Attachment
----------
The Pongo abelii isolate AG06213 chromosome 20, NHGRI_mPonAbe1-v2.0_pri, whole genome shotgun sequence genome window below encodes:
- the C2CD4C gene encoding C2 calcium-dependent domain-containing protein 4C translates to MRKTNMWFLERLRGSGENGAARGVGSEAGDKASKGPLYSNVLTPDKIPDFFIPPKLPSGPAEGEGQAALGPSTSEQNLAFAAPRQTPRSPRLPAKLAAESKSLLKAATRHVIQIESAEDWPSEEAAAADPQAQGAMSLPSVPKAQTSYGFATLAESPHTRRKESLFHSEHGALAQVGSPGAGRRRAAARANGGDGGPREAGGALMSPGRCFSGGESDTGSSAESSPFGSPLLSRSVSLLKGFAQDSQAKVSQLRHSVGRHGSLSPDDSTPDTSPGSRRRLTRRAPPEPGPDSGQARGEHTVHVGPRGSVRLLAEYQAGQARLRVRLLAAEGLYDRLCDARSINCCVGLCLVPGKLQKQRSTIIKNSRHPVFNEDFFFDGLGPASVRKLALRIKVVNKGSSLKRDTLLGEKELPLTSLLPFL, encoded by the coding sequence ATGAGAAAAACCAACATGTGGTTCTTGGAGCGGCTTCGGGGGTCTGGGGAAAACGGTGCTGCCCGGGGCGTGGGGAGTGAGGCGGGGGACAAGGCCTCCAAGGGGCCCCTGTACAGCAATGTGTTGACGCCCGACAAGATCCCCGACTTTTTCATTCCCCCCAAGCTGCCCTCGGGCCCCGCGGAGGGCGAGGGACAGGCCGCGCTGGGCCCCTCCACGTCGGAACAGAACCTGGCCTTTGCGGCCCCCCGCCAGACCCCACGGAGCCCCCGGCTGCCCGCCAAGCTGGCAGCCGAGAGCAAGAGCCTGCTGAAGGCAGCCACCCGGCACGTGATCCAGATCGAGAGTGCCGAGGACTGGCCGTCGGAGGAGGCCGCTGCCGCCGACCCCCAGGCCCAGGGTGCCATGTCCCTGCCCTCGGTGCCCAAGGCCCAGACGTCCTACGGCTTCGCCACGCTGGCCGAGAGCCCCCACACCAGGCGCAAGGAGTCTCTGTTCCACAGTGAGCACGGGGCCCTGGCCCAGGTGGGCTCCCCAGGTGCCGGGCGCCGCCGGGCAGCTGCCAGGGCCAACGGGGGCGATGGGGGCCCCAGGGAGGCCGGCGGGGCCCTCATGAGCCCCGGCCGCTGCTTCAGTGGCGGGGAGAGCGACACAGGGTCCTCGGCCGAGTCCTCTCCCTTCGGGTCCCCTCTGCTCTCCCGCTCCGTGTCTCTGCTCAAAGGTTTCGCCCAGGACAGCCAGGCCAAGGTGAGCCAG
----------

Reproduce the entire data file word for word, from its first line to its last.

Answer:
The Pongo abelii isolate AG06213 chromosome 20, NHGRI_mPonAbe1-v2.0_pri, whole genome shotgun sequence genome window below encodes:
- the C2CD4C gene encoding C2 calcium-dependent domain-containing protein 4C translates to MRKTNMWFLERLRGSGENGAARGVGSEAGDKASKGPLYSNVLTPDKIPDFFIPPKLPSGPAEGEGQAALGPSTSEQNLAFAAPRQTPRSPRLPAKLAAESKSLLKAATRHVIQIESAEDWPSEEAAAADPQAQGAMSLPSVPKAQTSYGFATLAESPHTRRKESLFHSEHGALAQVGSPGAGRRRAAARANGGDGGPREAGGALMSPGRCFSGGESDTGSSAESSPFGSPLLSRSVSLLKGFAQDSQAKVSQLRHSVGRHGSLSPDDSTPDTSPGSRRRLTRRAPPEPGPDSGQARGEHTVHVGPRGSVRLLAEYQAGQARLRVRLLAAEGLYDRLCDARSINCCVGLCLVPGKLQKQRSTIIKNSRHPVFNEDFFFDGLGPASVRKLALRIKVVNKGSSLKRDTLLGEKELPLTSLLPFL, encoded by the coding sequence ATGAGAAAAACCAACATGTGGTTCTTGGAGCGGCTTCGGGGGTCTGGGGAAAACGGTGCTGCCCGGGGCGTGGGGAGTGAGGCGGGGGACAAGGCCTCCAAGGGGCCCCTGTACAGCAATGTGTTGACGCCCGACAAGATCCCCGACTTTTTCATTCCCCCCAAGCTGCCCTCGGGCCCCGCGGAGGGCGAGGGACAGGCCGCGCTGGGCCCCTCCACGTCGGAACAGAACCTGGCCTTTGCGGCCCCCCGCCAGACCCCACGGAGCCCCCGGCTGCCCGCCAAGCTGGCAGCCGAGAGCAAGAGCCTGCTGAAGGCAGCCACCCGGCACGTGATCCAGATCGAGAGTGCCGAGGACTGGCCGTCGGAGGAGGCCGCTGCCGCCGACCCCCAGGCCCAGGGTGCCATGTCCCTGCCCTCGGTGCCCAAGGCCCAGACGTCCTACGGCTTCGCCACGCTGGCCGAGAGCCCCCACACCAGGCGCAAGGAGTCTCTGTTCCACAGTGAGCACGGGGCCCTGGCCCAGGTGGGCTCCCCAGGTGCCGGGCGCCGCCGGGCAGCTGCCAGGGCCAACGGGGGCGATGGGGGCCCCAGGGAGGCCGGCGGGGCCCTCATGAGCCCCGGCCGCTGCTTCAGTGGCGGGGAGAGCGACACAGGGTCCTCGGCCGAGTCCTCTCCCTTCGGGTCCCCTCTGCTCTCCCGCTCCGTGTCTCTGCTCAAAGGTTTCGCCCAGGACAGCCAGGCCAAGGTGAGCCAG